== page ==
Sold in the City

I am not obsessed with Sex and the City. I only mention this because it occurs to me I might have talked about SATC in another post and I want to be clear. (As a woman, I would rather distance myself from those of our tribe who have somehow latched onto that HBO phenomenon as a step-by-step guide to modern womanhood. As far as I’m concerned, it’s just a chic-er version of Trekkie-ism.) That said, let’s all just admit right now that it was, whatever the over-saturated aftermath, a piece of pop-culture that did, in some way, shift public consciousness about fashion and femininity, and so does not bear dismissal (at least not outright).

In the last months there has been the expected amount of buzz about the latest SATC movie, due for release in May of 2010. Internet gossip sites are rife with photos of SJP et al, on location and dressed to impress. Sort of.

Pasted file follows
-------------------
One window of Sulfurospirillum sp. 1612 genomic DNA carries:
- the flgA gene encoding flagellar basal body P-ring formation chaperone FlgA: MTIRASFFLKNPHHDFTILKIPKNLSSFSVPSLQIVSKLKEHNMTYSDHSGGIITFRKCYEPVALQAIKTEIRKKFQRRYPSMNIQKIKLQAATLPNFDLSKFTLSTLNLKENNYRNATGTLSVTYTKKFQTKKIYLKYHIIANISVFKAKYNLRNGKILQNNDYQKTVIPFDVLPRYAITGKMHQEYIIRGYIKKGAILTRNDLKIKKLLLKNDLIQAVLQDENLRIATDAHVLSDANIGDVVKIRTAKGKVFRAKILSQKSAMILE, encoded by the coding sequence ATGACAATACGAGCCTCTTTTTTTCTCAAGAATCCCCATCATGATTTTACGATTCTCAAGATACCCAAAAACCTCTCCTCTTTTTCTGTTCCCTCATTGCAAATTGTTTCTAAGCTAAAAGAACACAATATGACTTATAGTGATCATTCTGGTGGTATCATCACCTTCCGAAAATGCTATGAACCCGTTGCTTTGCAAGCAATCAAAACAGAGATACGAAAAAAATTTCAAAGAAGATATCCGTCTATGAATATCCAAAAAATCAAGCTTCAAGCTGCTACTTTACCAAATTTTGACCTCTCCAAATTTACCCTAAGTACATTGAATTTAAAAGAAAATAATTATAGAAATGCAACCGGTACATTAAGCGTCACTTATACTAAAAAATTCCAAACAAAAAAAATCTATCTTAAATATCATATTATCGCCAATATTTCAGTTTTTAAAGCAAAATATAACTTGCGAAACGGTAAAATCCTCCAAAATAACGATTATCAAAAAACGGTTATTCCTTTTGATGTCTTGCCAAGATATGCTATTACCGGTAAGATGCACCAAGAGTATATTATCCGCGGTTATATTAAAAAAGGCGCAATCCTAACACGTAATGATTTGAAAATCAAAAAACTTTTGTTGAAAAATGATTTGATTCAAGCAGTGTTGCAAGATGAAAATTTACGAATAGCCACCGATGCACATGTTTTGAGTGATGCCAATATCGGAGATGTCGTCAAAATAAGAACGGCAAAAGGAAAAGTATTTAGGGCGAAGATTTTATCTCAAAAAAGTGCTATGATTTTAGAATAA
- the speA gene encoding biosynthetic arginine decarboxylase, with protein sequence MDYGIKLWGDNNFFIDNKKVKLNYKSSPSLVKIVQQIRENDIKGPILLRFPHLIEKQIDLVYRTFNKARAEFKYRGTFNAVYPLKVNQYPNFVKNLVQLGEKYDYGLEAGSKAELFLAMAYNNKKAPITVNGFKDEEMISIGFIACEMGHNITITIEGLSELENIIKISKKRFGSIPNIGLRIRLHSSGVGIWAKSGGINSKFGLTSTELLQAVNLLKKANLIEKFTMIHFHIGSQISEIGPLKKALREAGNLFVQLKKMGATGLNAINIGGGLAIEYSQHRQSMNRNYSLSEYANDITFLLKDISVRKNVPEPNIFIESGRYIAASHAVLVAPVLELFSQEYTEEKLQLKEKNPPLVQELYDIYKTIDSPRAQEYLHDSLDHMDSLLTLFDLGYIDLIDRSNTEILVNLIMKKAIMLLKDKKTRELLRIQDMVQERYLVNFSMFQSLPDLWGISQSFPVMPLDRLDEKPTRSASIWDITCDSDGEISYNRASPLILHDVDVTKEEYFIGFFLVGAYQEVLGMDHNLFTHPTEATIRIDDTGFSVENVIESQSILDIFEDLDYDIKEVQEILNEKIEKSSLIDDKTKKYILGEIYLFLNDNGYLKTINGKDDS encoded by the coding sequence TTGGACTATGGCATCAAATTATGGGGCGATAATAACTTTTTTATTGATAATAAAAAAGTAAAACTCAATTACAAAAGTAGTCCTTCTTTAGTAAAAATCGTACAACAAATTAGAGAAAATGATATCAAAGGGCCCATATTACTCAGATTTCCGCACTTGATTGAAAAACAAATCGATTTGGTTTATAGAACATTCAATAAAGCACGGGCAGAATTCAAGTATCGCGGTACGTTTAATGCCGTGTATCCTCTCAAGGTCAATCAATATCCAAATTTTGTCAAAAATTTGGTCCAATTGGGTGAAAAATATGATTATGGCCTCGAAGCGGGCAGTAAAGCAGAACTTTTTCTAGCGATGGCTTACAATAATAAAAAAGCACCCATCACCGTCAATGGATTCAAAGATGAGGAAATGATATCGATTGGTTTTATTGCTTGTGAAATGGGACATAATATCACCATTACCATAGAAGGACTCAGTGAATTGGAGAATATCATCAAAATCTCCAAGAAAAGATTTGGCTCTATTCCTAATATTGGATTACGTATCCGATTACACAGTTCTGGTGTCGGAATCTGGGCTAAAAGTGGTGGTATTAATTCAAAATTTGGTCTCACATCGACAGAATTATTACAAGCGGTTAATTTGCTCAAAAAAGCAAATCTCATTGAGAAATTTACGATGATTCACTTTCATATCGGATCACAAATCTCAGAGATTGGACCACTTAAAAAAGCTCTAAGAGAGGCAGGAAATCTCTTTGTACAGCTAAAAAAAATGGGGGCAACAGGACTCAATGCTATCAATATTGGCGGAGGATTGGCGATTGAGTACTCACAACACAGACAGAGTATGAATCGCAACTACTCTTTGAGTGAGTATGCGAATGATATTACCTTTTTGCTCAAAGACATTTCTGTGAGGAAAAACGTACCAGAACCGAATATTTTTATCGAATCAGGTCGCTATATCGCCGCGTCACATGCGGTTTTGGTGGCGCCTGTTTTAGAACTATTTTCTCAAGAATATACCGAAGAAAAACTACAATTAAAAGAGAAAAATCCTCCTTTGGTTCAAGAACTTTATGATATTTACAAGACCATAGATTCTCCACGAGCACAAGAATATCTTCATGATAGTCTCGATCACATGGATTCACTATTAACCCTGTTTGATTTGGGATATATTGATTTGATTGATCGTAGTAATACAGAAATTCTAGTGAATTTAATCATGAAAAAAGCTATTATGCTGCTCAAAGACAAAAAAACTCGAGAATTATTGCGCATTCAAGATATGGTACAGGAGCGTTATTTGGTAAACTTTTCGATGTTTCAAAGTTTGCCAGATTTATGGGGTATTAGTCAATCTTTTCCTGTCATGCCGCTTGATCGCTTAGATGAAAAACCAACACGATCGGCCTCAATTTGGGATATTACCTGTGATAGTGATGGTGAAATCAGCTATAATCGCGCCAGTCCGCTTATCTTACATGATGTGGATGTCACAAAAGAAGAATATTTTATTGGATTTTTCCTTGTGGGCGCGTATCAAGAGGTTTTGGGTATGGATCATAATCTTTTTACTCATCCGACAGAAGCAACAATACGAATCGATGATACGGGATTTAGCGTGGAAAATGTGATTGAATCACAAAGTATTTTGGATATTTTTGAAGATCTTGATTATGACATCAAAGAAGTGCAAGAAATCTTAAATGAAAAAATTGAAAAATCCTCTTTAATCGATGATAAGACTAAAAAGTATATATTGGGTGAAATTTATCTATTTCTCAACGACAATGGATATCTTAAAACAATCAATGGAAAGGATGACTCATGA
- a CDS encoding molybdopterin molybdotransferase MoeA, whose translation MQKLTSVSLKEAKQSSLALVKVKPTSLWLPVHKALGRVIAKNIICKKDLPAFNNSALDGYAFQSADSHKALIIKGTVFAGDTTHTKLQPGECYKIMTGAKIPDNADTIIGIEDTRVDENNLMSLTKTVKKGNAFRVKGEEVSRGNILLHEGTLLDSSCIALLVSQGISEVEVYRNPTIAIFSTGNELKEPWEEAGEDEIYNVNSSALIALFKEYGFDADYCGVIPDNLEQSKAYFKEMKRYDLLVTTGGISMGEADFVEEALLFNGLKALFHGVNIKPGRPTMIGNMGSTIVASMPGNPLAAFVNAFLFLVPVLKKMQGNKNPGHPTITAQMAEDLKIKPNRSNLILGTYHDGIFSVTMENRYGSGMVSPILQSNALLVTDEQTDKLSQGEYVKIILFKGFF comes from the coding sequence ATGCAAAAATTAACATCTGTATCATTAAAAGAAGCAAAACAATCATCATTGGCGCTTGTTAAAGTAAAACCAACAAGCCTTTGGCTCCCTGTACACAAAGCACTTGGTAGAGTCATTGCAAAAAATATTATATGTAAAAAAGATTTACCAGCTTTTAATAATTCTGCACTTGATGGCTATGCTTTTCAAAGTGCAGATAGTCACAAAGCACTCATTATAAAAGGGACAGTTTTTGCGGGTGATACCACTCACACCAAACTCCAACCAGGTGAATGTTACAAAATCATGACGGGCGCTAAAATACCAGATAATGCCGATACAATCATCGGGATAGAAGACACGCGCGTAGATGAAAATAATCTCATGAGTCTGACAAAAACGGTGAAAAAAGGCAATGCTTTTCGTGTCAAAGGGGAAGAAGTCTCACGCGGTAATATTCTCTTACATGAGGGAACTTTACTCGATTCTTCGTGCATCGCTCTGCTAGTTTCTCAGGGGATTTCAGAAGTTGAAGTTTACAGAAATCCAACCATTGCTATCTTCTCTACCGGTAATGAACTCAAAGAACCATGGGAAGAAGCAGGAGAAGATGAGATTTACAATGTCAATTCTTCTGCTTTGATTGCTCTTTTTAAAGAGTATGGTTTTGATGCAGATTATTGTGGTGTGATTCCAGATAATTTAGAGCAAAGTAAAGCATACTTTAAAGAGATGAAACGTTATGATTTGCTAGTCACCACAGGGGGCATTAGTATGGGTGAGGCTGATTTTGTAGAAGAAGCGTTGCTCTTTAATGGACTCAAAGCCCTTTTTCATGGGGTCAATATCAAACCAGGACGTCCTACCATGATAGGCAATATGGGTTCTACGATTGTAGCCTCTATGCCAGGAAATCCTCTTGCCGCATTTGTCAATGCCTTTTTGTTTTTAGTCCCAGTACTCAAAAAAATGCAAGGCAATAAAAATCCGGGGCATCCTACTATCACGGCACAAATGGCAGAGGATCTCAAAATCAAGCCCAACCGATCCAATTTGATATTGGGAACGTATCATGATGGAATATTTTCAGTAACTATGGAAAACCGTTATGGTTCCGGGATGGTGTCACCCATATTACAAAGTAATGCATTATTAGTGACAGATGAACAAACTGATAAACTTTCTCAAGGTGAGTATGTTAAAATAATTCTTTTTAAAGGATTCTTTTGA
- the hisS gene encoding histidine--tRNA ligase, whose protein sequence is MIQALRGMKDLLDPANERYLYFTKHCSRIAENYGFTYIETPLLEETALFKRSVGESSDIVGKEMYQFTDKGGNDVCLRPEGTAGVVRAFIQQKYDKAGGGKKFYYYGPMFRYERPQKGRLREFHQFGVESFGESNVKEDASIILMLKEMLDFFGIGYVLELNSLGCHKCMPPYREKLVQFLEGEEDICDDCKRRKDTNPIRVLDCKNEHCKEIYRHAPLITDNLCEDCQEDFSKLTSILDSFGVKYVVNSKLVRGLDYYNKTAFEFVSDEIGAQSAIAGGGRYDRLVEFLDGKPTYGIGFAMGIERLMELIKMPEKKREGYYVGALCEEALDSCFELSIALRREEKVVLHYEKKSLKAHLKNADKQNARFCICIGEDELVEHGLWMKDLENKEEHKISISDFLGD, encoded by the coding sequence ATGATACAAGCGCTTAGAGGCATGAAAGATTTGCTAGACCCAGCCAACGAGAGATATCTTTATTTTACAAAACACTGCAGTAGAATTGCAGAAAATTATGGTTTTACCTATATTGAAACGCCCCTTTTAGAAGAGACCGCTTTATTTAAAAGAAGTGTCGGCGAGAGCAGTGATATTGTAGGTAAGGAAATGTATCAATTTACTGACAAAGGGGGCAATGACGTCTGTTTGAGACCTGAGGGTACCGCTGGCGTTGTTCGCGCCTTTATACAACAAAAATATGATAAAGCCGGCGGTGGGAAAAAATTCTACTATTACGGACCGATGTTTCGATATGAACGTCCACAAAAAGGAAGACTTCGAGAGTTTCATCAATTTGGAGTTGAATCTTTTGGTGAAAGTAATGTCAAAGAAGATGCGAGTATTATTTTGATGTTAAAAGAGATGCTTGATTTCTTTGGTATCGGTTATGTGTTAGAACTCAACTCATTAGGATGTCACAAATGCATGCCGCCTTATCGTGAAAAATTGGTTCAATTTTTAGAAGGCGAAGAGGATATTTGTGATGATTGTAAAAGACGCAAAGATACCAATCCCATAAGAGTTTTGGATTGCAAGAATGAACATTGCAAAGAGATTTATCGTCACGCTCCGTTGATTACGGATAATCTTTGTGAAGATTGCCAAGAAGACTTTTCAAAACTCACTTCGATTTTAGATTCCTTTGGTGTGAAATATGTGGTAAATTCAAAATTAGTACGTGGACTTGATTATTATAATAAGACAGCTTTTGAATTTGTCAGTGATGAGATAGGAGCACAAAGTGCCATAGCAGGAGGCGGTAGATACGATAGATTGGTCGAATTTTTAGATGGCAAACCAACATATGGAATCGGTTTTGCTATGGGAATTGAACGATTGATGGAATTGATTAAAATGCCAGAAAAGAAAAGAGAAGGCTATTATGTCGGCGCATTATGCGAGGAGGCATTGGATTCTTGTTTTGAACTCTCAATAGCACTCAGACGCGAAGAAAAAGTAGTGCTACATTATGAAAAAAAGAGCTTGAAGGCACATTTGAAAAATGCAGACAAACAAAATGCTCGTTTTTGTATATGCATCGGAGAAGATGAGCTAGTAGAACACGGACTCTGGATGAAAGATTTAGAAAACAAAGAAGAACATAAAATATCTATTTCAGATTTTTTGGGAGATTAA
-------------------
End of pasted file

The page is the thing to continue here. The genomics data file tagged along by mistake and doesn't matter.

I remember the first time I watched SATC. It was the late 90s and, fashion-wise, I was feeling kind of bored. The pierced-and-dyed grunge aesthetic had become mainstream enough to be adopted by elementary-school secretaries, runway fashion was dominated by nudity (with strappy shoes) which was hard to pull off during the long Canadian winters, and the ravers had finally lost their minds completely. I wanted something else – more creative, less presciptive, intelligent, inspiring. Enter Pat Field. Her styling decisions in those early years were everything I’d been missing. The startling (for TV) mix of current trend and vintage quirk felt unique and fearless (the latter was amusingly illustrated by frequent fashion disasters that somehow came off as charming, which was a revelation to me). I found myself combing Goodwills and Salvation Armies, armed with ideas and new sense of adventure. It was really good fashion – and it felt totally accessible. I still think the first four seasons especially are some of the best (and wonderfully worst) fashion the small screen has seen since Mary Tyler Moore.
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